Phishing Enumeration | Understanding a Crypto Phishing Attack
This is a brief exploration of an attack that surfaced one night and was reported on twitter against a user of the Cryptocurrency exchange Luno. We used information we obtained through the phishing kit to discover several other attacks against the exchange. Disclaimer: we currently have no affiliation with Luno.
In the best case, you hope that you’ll find phishing attacks against your user base before they even launch. In the event that you don’t manage to, your users become your first line of defense and if they’re well educated on phishing, will hopefully report this to you. In this case, a technologically savvy Twitter userreported the attack:
SMS based Phishing
In this case, it came through an SMS based phishing attack. Often attackers obtain potential victims details by scrapingnumbers from crypto related forums or by compromising a vendor in the supply chain, forexample a marketing company which may require email and mobile numbers of users to send out marketing campaigns. Thus, they are a prime target for attackers.
After following the link sent in the SMS, it takes the user to this page:
A fairly standard clone of the Luno.com website
**Note the URL! **Nothing fancy here — a standard clone of the Luno sign inpage. Normally, attackers use off the shelf tools such as HTTrack to createthese and then do some backend work to collect email addresses and passwords touse later.
Submitting credentials sends these to the server backend
After submitting credentials to the phishing website, the victim is redirectedto the **legitimate **luno website. This is a common tactic used by scammers toensure that users don’t realise that they’ve been phished.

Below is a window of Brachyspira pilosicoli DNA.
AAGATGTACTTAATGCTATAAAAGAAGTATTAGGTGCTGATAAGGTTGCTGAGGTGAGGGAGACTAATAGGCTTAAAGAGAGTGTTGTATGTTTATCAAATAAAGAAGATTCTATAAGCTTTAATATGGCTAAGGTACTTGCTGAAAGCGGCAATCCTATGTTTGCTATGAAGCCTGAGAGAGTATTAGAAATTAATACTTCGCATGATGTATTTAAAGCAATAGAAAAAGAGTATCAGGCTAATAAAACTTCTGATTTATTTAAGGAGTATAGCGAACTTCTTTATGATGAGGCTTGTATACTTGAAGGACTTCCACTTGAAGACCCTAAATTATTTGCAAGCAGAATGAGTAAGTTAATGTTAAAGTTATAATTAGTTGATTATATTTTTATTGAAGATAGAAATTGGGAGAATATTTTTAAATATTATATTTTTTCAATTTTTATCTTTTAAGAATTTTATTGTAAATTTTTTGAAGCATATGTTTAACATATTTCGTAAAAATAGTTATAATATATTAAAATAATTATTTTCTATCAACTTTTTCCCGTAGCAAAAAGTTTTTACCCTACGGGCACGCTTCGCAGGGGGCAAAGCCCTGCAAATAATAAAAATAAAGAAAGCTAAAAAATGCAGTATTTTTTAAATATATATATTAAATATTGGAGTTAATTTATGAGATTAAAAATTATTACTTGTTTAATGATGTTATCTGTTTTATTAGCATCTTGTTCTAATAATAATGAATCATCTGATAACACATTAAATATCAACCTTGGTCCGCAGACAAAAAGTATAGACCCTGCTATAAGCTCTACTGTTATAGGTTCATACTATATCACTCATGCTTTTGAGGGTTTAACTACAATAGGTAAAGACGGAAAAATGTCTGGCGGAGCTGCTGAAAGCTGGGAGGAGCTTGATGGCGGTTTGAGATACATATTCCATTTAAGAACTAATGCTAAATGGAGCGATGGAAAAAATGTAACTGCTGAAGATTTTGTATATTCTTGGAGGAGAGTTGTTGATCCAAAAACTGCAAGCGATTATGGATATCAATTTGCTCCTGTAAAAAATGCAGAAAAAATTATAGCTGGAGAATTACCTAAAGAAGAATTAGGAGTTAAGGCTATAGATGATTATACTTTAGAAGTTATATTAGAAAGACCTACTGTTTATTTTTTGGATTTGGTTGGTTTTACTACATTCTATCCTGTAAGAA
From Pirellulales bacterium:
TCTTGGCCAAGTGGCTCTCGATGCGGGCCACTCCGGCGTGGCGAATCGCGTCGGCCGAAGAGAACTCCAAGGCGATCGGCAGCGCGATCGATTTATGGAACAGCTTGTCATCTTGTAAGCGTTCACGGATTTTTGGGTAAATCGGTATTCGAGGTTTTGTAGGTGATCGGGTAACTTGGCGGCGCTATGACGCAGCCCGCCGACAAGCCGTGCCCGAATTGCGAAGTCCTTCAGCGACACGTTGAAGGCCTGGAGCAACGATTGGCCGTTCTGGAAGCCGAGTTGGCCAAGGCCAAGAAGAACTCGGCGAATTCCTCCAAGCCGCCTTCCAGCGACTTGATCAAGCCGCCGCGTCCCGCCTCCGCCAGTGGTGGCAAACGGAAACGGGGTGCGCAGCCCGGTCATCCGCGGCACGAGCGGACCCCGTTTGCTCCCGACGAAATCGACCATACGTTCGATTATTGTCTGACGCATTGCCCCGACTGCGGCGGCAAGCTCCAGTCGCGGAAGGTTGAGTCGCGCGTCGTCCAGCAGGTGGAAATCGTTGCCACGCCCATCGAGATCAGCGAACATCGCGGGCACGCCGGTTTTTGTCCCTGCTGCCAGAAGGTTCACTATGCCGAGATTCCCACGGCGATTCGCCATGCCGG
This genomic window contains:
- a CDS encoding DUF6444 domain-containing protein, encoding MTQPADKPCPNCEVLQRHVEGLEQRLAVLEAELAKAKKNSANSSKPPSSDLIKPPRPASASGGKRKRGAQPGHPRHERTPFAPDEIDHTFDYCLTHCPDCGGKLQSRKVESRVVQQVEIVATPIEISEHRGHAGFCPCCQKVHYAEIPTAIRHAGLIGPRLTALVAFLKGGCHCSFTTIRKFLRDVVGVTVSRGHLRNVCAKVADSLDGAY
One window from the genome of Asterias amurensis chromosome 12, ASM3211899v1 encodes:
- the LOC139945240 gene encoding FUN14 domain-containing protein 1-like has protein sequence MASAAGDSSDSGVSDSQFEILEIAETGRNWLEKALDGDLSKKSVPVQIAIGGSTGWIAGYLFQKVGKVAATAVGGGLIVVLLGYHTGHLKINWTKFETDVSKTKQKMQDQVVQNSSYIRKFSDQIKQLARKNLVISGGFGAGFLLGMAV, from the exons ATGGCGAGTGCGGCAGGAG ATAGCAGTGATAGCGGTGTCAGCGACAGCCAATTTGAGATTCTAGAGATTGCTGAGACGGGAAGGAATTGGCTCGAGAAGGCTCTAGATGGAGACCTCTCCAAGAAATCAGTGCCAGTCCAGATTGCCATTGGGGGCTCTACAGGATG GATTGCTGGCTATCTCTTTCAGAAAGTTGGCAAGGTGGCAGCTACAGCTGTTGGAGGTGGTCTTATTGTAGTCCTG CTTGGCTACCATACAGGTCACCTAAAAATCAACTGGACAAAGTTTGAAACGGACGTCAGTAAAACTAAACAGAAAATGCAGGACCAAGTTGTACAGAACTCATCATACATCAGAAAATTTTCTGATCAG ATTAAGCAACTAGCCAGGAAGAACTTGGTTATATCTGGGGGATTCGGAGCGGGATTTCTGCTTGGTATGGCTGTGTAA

The final part of the workflow, a redirect to the legitimate site.
Users tend to assume that they incorrectly entered their password or that therewas a some kind of bug with the sign in process. The user tried to login againafter being redirected to the legitimate site and voila! It works. They thinknothing is wrong and continue as normal.
Fingerprinting and Expansion
At PhishFort we’ve got a number of internal systems and processes that allow usto fingerprint and identify other websites that are hosting the same phishingkit. This is where it got interesting. We found a couple of LIVE phishing sitesthat haven’t been seen before or blacklisted:
Note the URL above! Luno[.]su was live and ready to be used in the nextcampaign!
Next, another phishing website that was still under construction — AWESOME! Wecaught it early:
In addition, we discovered a number of websites that were in varying states ofoperational, down or already confirmed phishes.
When we find attacks or users report them to us, we act fast. In this case, weblacklisted all of the sites that we found against MetaMask, MyEtherWallet andEtherAddressLookup which in total protects about 1,5million end users and wearen’t reliant on slow moving internet giants to blacklist. Then, we get thesite into Safebrowsing which prevents users of Chrome, Firefox, Safari and Edgefrom accessing the website.
Thanks for reading!